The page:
Thursday, May 30, 2013

My Oh So Steep Landscaping Learning Curve

My Oh So Steep Landscaping Learning Curve

When we first moved to the rocky clay filled ridge that we now call home in the Shenandoah Valley of Virginia, I naively thought that we could till a bit of ground, enhance the rocks and clay with organic materials, plant flowers, shrubs and trees, do a little watering, and sit back and wait for Mother Nature to do the rest and present us with a beautiful yard. My, was I self-delusional and uninformed.

Naturally, as one who eyeballs where to hang a picture on the wall instead of measuring, I made certain assumptions that proved to be…..wrong.  As a city girl who could not manage to keep a houseplant healthy, horticulture had never been something I’d studied. I really thought one could buy a plant at Lowe’s, dig a hole, pop that puppy in the ground, and wait for the flowers to bloom.

The azaleas died. The rhododendron died. The cherry trees died. The Bradford pear died. Even the viburnum planted by the builder failed to thrive. The Day Lilies survived, but even walnut trees don’t kill Day Lilies. What I had seen of Virginia was lush and green. Did we live in the only spot that spurned plant life?

So, it was time to perform some research and determine what plants would not only survive but thrive in our uninviting environment.  I came to discover that my preconceptions were wrong and that Virginia had numerous microclimates and terrains that were uninviting to planting anything but grapes. That is why the state is developing an up and coming wine industry.  But, grapes were not on my immediate agenda. I wanted flowers, trees, shrubs and groundcover that created a lush landscape.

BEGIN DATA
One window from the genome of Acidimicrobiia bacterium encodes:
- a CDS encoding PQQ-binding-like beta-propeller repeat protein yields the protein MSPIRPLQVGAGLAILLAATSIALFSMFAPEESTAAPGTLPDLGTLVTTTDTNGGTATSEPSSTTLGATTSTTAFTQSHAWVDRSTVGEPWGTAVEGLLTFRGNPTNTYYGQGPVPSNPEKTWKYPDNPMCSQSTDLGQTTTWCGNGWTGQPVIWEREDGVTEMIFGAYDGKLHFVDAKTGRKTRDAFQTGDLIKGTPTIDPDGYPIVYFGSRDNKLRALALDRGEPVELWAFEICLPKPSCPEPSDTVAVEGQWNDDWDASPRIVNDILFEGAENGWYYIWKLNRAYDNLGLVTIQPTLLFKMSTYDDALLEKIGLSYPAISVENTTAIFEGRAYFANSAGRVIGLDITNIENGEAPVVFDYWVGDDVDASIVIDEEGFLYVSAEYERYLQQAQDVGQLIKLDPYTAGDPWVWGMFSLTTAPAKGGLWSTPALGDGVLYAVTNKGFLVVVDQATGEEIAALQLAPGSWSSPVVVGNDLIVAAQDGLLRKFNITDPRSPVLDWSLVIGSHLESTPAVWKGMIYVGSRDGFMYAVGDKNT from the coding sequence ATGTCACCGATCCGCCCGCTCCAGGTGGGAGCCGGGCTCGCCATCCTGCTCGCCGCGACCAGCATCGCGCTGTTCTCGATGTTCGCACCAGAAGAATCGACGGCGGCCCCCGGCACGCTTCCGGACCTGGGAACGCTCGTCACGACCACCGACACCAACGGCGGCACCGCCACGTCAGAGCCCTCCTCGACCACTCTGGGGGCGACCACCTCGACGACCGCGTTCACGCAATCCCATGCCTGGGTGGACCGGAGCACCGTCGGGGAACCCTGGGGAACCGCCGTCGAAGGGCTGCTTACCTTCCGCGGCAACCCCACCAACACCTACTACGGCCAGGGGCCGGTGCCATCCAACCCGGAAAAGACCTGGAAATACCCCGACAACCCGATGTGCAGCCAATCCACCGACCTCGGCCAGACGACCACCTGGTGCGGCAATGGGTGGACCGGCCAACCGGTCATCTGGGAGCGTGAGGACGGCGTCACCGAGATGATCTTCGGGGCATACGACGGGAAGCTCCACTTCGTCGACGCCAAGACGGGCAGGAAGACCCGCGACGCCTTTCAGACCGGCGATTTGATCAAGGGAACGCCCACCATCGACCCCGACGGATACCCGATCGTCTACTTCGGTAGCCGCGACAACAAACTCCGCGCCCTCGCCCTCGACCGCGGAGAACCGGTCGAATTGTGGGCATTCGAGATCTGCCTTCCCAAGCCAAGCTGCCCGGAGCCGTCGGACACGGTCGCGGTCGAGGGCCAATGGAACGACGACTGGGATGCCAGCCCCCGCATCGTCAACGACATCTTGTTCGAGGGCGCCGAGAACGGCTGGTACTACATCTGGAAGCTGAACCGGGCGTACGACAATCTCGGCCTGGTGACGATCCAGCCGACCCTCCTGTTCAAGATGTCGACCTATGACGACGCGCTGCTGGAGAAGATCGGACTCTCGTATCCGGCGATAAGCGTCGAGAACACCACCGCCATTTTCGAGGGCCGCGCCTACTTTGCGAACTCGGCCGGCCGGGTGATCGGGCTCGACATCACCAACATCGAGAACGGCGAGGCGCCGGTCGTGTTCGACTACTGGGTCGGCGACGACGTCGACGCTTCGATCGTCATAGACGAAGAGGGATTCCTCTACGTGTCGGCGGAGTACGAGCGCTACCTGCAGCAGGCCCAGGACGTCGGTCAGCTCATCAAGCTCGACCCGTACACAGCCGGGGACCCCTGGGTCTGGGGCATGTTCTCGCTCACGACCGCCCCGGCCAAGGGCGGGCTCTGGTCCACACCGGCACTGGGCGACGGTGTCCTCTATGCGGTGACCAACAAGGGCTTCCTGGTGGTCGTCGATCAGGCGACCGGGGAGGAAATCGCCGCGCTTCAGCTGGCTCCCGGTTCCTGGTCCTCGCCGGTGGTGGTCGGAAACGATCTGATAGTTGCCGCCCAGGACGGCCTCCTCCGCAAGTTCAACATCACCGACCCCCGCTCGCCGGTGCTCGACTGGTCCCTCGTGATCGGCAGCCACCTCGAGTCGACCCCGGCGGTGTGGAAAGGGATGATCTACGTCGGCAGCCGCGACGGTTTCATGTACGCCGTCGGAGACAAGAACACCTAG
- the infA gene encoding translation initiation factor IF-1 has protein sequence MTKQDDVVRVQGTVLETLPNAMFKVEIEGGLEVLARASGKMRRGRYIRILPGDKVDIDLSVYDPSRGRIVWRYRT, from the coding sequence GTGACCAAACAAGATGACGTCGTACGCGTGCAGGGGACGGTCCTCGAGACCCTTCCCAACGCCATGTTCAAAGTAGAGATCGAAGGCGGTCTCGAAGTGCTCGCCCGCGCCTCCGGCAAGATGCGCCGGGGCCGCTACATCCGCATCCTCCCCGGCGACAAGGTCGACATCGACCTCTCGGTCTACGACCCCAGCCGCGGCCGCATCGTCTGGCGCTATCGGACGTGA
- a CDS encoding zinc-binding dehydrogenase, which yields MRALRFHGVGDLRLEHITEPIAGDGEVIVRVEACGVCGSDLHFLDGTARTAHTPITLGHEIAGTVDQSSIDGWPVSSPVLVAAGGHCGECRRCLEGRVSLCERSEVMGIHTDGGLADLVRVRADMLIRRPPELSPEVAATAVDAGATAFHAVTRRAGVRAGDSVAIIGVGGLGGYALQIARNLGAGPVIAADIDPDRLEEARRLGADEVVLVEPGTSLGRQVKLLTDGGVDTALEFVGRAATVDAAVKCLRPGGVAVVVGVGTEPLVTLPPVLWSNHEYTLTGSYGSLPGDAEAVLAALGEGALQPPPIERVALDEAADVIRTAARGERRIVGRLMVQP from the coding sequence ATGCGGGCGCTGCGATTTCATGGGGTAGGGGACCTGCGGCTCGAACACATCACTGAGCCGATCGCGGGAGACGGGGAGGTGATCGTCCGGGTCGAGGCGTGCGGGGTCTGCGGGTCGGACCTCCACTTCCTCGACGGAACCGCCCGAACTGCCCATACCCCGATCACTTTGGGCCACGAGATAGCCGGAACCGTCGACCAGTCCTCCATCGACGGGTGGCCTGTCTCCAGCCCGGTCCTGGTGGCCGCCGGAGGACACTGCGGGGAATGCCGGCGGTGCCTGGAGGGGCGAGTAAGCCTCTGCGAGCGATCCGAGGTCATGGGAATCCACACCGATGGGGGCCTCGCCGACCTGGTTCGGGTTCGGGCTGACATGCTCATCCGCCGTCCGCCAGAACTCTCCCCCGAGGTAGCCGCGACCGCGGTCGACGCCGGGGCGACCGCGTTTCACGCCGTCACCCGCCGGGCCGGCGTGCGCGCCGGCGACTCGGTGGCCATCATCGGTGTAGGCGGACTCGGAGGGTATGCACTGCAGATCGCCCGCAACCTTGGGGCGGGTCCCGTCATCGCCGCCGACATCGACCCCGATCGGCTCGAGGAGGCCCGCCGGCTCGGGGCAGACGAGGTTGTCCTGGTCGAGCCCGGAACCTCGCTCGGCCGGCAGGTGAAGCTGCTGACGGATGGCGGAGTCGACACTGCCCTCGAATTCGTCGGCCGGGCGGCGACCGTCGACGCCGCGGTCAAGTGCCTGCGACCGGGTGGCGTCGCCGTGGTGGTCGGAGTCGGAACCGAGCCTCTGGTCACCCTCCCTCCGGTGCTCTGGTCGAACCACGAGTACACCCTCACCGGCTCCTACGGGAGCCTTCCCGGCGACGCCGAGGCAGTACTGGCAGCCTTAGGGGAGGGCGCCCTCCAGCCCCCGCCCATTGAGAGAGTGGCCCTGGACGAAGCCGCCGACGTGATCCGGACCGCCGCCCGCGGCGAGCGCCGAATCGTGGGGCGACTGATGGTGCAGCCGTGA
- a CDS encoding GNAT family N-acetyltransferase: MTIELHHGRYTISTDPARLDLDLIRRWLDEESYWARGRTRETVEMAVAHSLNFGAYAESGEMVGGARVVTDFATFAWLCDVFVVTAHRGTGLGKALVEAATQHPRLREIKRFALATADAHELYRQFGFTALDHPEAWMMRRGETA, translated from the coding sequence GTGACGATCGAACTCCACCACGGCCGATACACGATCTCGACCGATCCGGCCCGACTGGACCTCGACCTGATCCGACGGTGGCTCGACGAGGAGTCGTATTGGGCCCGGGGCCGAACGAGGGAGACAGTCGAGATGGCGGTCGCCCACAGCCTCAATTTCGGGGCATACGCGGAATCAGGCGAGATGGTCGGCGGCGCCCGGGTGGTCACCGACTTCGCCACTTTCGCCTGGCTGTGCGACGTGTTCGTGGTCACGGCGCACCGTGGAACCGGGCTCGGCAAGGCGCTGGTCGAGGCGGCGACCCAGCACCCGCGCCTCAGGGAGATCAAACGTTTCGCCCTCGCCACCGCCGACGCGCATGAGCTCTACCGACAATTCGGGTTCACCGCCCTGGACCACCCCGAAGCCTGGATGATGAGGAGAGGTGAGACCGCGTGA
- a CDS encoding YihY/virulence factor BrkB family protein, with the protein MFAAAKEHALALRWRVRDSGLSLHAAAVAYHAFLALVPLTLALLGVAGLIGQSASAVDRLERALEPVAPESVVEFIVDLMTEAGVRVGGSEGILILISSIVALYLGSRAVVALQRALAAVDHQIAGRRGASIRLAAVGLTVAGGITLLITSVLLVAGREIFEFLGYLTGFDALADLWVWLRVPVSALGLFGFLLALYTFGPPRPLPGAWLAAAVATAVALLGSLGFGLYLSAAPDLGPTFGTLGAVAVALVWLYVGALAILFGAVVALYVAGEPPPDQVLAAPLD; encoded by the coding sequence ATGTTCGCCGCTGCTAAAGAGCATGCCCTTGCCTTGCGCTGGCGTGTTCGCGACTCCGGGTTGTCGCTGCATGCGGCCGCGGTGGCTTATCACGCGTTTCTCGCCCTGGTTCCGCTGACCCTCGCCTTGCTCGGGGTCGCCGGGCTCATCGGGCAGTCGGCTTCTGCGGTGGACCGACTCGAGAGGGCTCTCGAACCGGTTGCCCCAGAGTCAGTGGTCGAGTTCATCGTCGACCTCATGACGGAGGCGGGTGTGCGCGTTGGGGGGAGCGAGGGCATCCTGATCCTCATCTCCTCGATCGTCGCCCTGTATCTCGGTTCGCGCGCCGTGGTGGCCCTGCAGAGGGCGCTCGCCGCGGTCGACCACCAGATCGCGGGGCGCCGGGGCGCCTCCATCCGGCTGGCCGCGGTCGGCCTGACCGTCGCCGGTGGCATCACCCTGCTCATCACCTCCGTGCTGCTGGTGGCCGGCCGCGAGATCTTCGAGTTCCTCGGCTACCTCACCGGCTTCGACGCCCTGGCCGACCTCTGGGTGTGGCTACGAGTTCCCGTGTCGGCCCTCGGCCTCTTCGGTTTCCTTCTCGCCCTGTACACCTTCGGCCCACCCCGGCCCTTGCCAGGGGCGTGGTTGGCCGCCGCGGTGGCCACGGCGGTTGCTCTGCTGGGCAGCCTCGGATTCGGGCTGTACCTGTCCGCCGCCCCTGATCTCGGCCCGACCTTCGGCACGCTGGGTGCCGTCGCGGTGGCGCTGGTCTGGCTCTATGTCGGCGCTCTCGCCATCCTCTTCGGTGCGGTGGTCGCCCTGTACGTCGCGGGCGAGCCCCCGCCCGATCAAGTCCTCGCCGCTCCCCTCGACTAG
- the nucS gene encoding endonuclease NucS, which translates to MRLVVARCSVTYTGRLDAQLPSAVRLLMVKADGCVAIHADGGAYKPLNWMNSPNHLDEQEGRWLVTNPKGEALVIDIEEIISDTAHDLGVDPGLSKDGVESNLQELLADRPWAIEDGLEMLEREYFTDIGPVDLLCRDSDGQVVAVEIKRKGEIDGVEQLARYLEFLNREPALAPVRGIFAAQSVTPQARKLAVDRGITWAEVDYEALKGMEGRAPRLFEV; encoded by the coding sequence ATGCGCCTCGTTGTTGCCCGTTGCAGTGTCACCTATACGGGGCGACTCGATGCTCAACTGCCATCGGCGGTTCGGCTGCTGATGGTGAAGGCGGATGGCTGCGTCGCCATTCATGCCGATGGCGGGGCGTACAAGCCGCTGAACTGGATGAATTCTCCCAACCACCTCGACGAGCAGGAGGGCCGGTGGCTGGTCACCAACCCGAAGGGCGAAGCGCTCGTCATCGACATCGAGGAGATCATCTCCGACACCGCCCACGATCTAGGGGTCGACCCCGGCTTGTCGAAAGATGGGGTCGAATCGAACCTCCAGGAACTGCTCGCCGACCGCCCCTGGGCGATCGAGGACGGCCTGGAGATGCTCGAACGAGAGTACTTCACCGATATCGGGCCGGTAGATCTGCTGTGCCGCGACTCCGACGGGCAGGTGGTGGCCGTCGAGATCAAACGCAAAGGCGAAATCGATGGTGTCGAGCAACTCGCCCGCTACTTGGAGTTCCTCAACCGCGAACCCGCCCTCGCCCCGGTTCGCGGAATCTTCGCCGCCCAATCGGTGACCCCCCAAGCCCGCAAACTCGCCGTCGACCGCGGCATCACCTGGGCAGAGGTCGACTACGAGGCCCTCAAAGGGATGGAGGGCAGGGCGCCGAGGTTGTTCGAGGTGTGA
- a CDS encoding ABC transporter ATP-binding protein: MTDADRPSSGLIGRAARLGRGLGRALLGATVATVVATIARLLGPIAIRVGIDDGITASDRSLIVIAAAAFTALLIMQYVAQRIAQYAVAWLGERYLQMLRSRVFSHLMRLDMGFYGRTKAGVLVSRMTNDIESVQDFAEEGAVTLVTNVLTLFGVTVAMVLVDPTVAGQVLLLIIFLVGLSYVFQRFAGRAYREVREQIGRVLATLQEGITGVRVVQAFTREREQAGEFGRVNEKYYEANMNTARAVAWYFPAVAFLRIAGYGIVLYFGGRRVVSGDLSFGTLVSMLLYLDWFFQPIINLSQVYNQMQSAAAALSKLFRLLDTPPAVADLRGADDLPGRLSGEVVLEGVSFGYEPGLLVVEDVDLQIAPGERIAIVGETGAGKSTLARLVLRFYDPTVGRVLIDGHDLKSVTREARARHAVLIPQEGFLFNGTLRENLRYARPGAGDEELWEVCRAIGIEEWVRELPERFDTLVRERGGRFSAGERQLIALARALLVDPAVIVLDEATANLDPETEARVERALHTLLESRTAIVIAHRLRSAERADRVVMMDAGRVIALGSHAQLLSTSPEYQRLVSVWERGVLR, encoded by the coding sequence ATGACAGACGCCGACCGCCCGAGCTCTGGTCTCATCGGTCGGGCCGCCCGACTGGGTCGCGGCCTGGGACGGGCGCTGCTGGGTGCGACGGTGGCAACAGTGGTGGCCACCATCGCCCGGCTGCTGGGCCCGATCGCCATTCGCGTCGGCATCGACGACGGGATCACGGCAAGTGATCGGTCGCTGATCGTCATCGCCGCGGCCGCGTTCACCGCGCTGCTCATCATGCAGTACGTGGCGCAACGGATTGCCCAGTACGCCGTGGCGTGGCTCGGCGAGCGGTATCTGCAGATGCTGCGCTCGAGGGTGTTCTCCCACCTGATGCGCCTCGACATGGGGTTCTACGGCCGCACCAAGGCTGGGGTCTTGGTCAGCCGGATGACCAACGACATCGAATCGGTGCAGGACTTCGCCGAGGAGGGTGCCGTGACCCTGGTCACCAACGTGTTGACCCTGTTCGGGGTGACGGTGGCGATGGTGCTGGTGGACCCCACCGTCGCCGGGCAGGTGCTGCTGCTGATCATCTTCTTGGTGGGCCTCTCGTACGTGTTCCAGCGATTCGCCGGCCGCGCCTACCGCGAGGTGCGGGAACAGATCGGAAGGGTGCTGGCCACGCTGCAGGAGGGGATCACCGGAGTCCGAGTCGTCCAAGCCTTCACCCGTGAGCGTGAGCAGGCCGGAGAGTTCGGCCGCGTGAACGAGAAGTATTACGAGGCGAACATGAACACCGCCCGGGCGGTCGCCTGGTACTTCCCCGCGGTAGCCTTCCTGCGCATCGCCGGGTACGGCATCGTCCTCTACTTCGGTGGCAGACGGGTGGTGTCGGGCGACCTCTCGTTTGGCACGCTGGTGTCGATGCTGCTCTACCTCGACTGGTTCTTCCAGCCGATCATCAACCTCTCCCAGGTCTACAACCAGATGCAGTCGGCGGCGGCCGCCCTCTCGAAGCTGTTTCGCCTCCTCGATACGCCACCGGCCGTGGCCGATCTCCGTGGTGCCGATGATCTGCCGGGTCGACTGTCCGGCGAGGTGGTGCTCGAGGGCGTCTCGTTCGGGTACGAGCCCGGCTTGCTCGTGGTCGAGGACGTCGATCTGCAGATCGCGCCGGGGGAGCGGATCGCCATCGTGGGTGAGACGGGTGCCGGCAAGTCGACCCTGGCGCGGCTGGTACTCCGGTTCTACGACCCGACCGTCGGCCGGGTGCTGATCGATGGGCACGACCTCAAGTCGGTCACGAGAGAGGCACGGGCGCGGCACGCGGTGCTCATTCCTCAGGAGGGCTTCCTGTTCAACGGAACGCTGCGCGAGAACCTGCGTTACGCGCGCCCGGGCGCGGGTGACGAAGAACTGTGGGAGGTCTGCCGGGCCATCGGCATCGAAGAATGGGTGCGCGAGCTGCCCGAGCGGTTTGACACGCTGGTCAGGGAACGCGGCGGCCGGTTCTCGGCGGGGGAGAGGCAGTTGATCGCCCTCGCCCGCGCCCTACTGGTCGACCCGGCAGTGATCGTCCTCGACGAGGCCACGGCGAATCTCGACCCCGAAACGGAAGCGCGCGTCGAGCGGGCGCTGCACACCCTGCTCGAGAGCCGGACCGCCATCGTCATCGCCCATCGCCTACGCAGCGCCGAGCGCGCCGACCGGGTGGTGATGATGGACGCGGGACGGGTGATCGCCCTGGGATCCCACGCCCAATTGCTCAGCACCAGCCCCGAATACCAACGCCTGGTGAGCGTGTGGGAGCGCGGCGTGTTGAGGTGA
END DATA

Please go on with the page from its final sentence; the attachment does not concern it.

I studied, experimented, researched and began to learn what would work, what might work, and what just wouldn’t work. Add to the terrain, we have to be concerned with deer munching our tasty greens. That created another facet of research.

After seven years we are seeing progress. I’ve learned to look for plants that tolerate clay soil, wet feet, and drought. I’ve mulched, amended, enhanced, fertilized and transplanted. It has been worth the effort. When I see the roses bloom, the coneflowers and black eyed-Susan’s brighten the landscape, and smell the honeysuckle, I feel joy and contentment.

Now, this weekend, off to pick up my next selection of Day Lilies from the Thumper Day Lily Farm!

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